In its Global Q2 2019 Security Bulletin, data from the Kaspersky Security Network (KSN) showed nearly seven million or 37.4% of Kaspersky users in the Philippines were attempted to be attacked by threats while surfing the web from April to May this year. With the newly-recorded figures, the country went a few notches up from last year’s ranking of ninth overall with 10.7 million Internet-borne malware incidents monitored and blocked by Kaspersky products.
The Philippines rounds off the top five in the cybersecurity company’s global list, namely: Algeria (44.1%), Nepal (43%), Albania (40.1%), and Djibouti (37.9%).
The statistics in the report are based on completely anonymous data obtained from Kaspersky products installed on users’ computers in the Philippines. The KSN generates reports for countries with more than 10,000 Kaspersky users each.
Data from Kaspersky revealed that its users in the Philippines were still tried to be attacked by cybercriminals through the popular attack method called drive-by download.
Attempts to infect users’ computers and devices normally happen when a web surfer visits a website that he/she didn’t know was infected. Such an insecure website is planted with malicious scripts that install malware directly onto the computer or device.
A drive-by download attack requires no action on the part of the Internet user. Once in an infected website, the user’s computer or the device gets infected automatically, and silently, particularly if the computer is vulnerable in some way, such as when its operating system, any of its applications, or its web browser contains security flaws due to unsuccessful updates or lack of updates.
Another technique that cybercriminals use to attempt to attack computers and devices of Philippine-based Kaspersky users is social engineering. In this method, cybercriminals convince an unsuspecting user into sending to them their confidential data, infecting their computers with malware or opening links to infected websites.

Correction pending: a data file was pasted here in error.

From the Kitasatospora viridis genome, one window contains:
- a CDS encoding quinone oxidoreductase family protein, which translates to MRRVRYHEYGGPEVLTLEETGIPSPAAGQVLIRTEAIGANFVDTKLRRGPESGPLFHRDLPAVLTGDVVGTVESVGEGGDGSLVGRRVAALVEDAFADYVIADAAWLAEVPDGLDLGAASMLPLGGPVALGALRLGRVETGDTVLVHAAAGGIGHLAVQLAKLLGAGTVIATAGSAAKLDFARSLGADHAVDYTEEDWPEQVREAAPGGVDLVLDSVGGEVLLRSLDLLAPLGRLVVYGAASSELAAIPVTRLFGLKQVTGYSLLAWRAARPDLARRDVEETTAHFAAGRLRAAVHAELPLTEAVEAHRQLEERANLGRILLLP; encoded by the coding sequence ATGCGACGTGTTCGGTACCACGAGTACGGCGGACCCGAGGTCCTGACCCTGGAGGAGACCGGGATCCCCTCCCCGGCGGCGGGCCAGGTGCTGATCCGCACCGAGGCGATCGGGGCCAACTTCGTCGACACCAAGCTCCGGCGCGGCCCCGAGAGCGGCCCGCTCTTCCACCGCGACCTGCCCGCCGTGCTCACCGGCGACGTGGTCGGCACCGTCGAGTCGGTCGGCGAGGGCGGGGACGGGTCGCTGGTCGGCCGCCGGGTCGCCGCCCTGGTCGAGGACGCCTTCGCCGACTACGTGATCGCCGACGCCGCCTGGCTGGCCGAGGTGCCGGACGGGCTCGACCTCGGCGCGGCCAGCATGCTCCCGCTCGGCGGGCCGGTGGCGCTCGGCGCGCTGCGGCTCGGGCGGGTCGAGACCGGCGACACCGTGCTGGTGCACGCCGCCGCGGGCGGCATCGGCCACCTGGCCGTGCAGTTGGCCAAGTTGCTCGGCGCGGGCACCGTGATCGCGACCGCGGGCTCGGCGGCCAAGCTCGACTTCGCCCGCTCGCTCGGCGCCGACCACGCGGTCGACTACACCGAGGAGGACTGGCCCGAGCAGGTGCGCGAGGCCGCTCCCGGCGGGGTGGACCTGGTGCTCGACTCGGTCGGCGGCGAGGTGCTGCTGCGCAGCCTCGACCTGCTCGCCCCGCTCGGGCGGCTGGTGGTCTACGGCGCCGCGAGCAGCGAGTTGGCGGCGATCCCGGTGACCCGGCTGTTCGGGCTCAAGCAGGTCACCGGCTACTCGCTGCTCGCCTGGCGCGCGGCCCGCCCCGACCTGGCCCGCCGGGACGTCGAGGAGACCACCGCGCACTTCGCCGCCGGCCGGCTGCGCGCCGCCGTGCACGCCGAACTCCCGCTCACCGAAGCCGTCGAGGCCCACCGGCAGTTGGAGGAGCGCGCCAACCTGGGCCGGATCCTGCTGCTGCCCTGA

Hackers also try to take advantage of a user’s lack of knowledge by persuading them to disclose only a few pieces of information such as name, date of birth or address to gain access to multiple networks by pretending to be friends or families or even as IT support personnel.
In the same report though, Kaspersky also noted a minor increase in cyberthreat incidents caused by servers hosted in the Philippines. About 67,000 or 15% more incidents were recorded from April-June this year compared to the same quarter in 2018. These figures placed the Philippines at 34th this year from 36th in 2018.
Meanwhile, Kaspersky products detected and blocked about 13 million local incidents on computers of Filipino users in this period, positioning the Philippines in the 65th spot worldwide compared to its 59th ranking in April to May last year.
Local threats or incidents are those that are caused by malware spread via removable media such as USB drives, CDs and DVDs, and other “offline” methods.
“Despite a few hitches here and there, Filipinos continue to enjoy the freedom of being able to access the Internet from any device. With a single click, a user can go anywhere in the cyberworld. It’s just effortless. The targeted Kaspersky users is about nine percent of the total Internet users in the Philippines today which, from a cybersecurity point of view, is a big number and is worth paying attention to,” said Yeo Siang Tiong, general manager, Kaspersky Southeast Asia.
“We can still point at the general carelessness and lack of online security awareness among our Filipino Internet users. Like it is a known fact that when one buys a new smartphone, he or she will buy a protective case or some accessories, but not an internet security solution. On social media alone, the 18-34 years old age bracket accounts for 63% of users this year compared to only 41.7% in 2018. And with recent data that says each Internet user now owns an average of 10 social media accounts, we need to be resolute in our push to have every person using the Internet to learn how to actively safeguard his or her data,” Yeo added.
To help avoid rogue programs to be downloaded onto your computer or mobile device, here are seven useful tips from Kaspersky researchers:
- Eliminate vulnerabilities by keeping your OS and apps updated. Remember to include web browsers, Flash player and PDF reader, too.
- Keep your Internet security software up to date. It’s a good idea to enable the “receive automatic updates” option within your security product.
- Be cautious about search engine results. Avoid clicking on sponsored links within Internet search results.
- Type the URL into the address bar. It may take a little more time but can be a lot safer.
- Beware of web surfing dangers. Avoid accessing and exploring unknown websites.
- Don’t open unexpected attachments. If you need to do so, verify that it’s genuine and scan to make sure it doesn’t contain any malware.
- Think about that link before you click it. Better not click on random links in emails, instant messaging or social networking sites.